‘The British people have said for years that they don’t want mass immigration. The main parties ignored them. This is venality’

Parliament has broken up for the summer. But it has broken down for good. Back in April — before the expenses scandal fully broke — the Labour MP Frank Field wrote on his blog: “Week after week, MPs have been turning up but with almost no serious work to do…The whole exercise is vacuous.” That period now looks like something of a golden age. In the weeks since then, the public’s pickpockets at Westminster have been turning up with nothing to do other than check whether their office neighbours have jumped out of the window.

What we have seen from the expenses row, through the aborted coup against the Prime Minister and finally to the European elections, is that the main political parties in Britain have become useless as reflectors or the concerns of the public they presume to represent. After a pitiful showing in the European Parliament elections, and a pitiful reaction to that pitiful showing, it has become clear not simply that the main parties are incapable of rising to the challenges they face, but that they are actively creating and causing many of those challenges.

The failure of Westminster in its current guise is nowhere better demonstrated than in the major parties’ refusal to recognise messages even when given in a resounding, often shockingly clear voice. The UK Independence Party (Ukip) coming second in share of the vote still doesn’t seem to be enough to make the parties wonder what they were being told about Europe. And even the election of two British National Party MEPs has not provided the much-needed wake-up call.

Gordon Brown and David Cameron practically compete to misunderstand the significance of that event. At Prime Minister’s Questions, Cameron tried to seize fairly easy moral high ground by dropping in, correctly, the fact that the BNP were thugs and fascists. Brown responded: “On the Labour side of the House, we will do everything in our power to show that the problems that made people vote for the BNP are the problems that we are dealing with — on housing, on social justice and on employment.”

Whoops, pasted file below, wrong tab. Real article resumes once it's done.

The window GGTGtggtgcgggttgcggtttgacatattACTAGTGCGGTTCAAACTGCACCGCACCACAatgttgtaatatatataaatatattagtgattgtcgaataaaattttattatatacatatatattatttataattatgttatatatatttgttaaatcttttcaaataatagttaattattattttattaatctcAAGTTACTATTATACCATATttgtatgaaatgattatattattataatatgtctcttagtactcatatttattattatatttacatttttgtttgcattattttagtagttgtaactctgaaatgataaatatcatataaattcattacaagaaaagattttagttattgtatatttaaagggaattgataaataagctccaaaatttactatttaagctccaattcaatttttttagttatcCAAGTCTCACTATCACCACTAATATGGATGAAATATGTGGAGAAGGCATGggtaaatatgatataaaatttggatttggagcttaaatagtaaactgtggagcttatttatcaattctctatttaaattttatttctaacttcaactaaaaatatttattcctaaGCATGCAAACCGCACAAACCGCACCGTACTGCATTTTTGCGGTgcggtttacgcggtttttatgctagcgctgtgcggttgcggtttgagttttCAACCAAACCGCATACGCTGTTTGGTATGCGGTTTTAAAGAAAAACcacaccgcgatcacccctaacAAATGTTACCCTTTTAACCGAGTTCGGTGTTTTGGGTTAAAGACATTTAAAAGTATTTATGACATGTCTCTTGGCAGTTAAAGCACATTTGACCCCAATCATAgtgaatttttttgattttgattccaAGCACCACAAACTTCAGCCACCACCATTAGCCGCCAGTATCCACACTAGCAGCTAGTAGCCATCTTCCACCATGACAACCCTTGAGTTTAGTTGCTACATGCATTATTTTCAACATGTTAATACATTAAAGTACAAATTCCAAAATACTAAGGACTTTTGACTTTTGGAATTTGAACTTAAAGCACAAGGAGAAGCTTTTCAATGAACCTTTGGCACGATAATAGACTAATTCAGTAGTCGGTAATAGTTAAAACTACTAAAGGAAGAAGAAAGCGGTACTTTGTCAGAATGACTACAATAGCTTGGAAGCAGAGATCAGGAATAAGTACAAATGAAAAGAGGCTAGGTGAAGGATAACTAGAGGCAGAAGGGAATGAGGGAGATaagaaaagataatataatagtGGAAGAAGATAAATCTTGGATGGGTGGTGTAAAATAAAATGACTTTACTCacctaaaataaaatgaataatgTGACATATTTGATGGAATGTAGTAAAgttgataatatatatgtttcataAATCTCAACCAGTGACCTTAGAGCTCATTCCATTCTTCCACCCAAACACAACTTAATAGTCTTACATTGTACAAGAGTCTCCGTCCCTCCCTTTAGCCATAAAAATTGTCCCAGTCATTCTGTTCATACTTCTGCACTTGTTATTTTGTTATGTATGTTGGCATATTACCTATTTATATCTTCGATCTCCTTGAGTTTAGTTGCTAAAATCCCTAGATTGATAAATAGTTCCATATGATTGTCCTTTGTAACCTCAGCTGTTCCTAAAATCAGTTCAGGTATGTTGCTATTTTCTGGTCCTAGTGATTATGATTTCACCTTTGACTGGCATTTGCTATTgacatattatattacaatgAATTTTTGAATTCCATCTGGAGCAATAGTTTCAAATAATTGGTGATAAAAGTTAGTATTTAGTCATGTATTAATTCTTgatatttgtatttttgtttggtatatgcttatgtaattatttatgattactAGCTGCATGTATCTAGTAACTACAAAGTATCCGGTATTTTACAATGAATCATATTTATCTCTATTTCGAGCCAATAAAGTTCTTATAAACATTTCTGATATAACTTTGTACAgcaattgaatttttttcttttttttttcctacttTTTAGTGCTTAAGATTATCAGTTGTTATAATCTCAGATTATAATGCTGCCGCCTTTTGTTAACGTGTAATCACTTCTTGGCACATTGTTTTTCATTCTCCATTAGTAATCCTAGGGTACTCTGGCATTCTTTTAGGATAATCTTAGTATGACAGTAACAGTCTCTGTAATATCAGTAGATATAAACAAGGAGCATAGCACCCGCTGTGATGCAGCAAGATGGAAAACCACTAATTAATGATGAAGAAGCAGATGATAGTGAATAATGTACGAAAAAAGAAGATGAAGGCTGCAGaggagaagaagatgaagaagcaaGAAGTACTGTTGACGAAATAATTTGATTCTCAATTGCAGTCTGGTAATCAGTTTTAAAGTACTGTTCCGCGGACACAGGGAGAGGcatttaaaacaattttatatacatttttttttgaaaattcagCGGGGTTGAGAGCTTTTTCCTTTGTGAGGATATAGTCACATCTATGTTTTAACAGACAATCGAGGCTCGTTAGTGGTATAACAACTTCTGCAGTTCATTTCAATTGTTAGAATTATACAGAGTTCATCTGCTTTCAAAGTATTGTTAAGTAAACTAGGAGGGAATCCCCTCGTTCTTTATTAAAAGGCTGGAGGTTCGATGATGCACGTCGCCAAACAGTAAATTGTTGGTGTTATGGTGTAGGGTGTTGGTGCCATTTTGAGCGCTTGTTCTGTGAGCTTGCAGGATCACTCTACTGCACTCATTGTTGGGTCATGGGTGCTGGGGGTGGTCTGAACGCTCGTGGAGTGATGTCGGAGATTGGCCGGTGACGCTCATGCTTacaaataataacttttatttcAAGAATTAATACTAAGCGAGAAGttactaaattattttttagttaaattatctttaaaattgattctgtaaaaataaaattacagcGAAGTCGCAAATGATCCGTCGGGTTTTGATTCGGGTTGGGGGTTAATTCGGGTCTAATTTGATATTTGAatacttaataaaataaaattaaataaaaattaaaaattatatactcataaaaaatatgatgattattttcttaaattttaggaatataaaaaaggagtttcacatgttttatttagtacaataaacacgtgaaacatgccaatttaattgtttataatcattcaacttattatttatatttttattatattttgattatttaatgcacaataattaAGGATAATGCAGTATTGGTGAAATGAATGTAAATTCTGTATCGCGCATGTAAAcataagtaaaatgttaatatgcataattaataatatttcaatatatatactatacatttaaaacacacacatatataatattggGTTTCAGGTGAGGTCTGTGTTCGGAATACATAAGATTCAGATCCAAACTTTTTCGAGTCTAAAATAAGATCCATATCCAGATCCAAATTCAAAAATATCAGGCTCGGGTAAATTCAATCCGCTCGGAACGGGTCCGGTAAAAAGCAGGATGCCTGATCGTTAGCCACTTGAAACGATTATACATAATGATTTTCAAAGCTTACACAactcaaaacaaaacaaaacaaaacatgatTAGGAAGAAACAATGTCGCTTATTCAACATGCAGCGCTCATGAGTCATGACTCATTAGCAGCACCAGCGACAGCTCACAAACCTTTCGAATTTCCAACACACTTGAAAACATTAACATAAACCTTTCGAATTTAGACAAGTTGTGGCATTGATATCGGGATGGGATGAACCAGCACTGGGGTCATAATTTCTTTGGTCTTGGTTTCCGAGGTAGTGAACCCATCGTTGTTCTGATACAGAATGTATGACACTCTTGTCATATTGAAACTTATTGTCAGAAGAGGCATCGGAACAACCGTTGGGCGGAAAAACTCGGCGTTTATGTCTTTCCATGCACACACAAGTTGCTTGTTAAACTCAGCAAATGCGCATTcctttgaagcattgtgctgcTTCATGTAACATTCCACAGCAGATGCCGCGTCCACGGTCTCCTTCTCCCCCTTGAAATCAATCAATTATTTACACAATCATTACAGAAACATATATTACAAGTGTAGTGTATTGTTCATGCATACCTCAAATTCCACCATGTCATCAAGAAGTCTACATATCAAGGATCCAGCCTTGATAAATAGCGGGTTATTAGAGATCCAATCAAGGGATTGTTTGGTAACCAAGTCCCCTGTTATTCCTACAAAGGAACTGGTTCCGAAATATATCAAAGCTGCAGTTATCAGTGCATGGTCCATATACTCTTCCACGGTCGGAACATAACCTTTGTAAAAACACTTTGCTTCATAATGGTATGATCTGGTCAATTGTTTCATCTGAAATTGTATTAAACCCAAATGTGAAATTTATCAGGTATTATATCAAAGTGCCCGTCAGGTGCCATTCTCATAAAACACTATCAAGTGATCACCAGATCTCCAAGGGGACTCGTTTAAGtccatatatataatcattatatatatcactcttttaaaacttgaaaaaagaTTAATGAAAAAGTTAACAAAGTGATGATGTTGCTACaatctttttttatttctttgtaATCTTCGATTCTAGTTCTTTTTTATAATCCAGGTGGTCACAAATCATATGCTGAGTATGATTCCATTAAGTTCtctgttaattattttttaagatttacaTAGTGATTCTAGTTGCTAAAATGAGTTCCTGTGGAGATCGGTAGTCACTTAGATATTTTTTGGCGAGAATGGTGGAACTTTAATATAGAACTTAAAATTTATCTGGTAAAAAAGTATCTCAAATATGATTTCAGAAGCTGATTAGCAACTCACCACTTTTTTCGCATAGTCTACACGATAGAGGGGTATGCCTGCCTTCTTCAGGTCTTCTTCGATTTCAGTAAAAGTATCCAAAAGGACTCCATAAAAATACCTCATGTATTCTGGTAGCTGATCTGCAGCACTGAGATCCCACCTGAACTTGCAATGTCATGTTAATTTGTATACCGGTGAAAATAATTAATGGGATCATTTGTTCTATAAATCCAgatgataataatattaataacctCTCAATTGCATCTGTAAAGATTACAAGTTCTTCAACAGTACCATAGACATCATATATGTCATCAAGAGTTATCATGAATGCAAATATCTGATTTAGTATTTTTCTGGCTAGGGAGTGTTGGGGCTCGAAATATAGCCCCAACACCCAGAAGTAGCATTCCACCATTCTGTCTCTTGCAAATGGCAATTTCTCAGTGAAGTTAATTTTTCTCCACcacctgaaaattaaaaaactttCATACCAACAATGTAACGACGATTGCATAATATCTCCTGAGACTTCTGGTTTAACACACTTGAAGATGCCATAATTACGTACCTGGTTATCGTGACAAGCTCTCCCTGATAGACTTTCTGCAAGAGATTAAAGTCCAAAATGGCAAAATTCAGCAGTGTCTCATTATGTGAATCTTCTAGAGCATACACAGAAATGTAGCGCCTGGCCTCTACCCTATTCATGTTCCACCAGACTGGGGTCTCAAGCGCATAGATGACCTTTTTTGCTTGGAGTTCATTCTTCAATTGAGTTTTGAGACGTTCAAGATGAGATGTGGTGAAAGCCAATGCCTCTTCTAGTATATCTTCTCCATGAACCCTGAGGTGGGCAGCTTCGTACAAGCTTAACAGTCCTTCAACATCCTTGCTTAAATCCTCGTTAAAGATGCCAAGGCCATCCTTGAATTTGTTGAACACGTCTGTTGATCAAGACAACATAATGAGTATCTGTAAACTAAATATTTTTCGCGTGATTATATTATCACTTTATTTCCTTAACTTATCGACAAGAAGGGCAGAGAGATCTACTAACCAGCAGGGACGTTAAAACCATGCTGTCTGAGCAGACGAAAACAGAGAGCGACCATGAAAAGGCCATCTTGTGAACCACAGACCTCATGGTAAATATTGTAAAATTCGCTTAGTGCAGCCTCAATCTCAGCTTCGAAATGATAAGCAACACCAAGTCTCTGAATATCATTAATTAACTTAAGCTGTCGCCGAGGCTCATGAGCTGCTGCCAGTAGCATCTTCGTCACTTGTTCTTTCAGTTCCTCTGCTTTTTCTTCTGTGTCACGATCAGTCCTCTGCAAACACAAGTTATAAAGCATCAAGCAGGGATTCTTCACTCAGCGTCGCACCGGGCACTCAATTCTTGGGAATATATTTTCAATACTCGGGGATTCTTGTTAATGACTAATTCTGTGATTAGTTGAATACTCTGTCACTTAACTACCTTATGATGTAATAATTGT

Which is to miss the point rather spectacularly. But the PM is not the only one. At a recent meeting in Westminster, I questioned one of Cameron’s key strategists about what the party was planning to do to stop the BNP’s rise. I was told that internal polling showed that while disenfranchised Conservative voters go to Ukip, it is disenfranchised Labour voters who go to the BNP. In other words, he spelt out smugly, the BNP was not a problem the Conservatives could do anything about.

Biting my tongue, I asked, as one would want to ask Brown, why his party seems to think that the single issue which most allows the BNP to pick up votes — the apparently limitless mass immigration which makes many decent people feel like strangers in their own country — was not an issue his party could address responsibly, thereby lancing the boil of BNP support. I was told that the Cameron crowd believe their poll bounce in 2005 was attributable to Liberal Democrat voters coming over, and that if the Conservatives were to discuss immigration it would scare away those LibDems.

This is the way that decent politics ends: lusting after a few thousand voters while coolly ignoring millions. The British people have consistently and increasingly registered that they do not want to be ruled from Brussels. The main parties have ignored them. The British people have said for years that they do not want mass immigration. The main parties have ignored them. This is venality. But it is a venality which has fatally combined with something else.

When it transpired that Jack Straw was one of the cabinet and shadow cabinet ministers who made money by “erroneously” claiming for £1,400 of council tax he wasn’t owed, he excused himself with the immortal admission, “Accountancy does not appear to be my strongest suit.” The question that must now be asked of the Justice Secretary Jack Straw and all his Parliamentary colleagues is simple. “What then is your strong suit?” Is it your charm? Your duck-pond or your Corby trouser-press?

People in government and those aspiring to government should possess two things above all else: they should have a moral reason for doing what they do, and they should be competent at doing it. Our main parties are filled by people who repeatedly show that in place of a moral sense they have only a desire to be in office. And they now also admit that they are simply incompetent where they have not been criminal. That they desire to rule, incompetently, over people whose opinions they despise so much is an oddity that those of us who watch Westminster can merely wonder at.

Fighting over the same irrelevant piece of ground, the major parties are no longer worthy of the people. They must either change radically or be replaced. Westminster needs not reform, but revolution.

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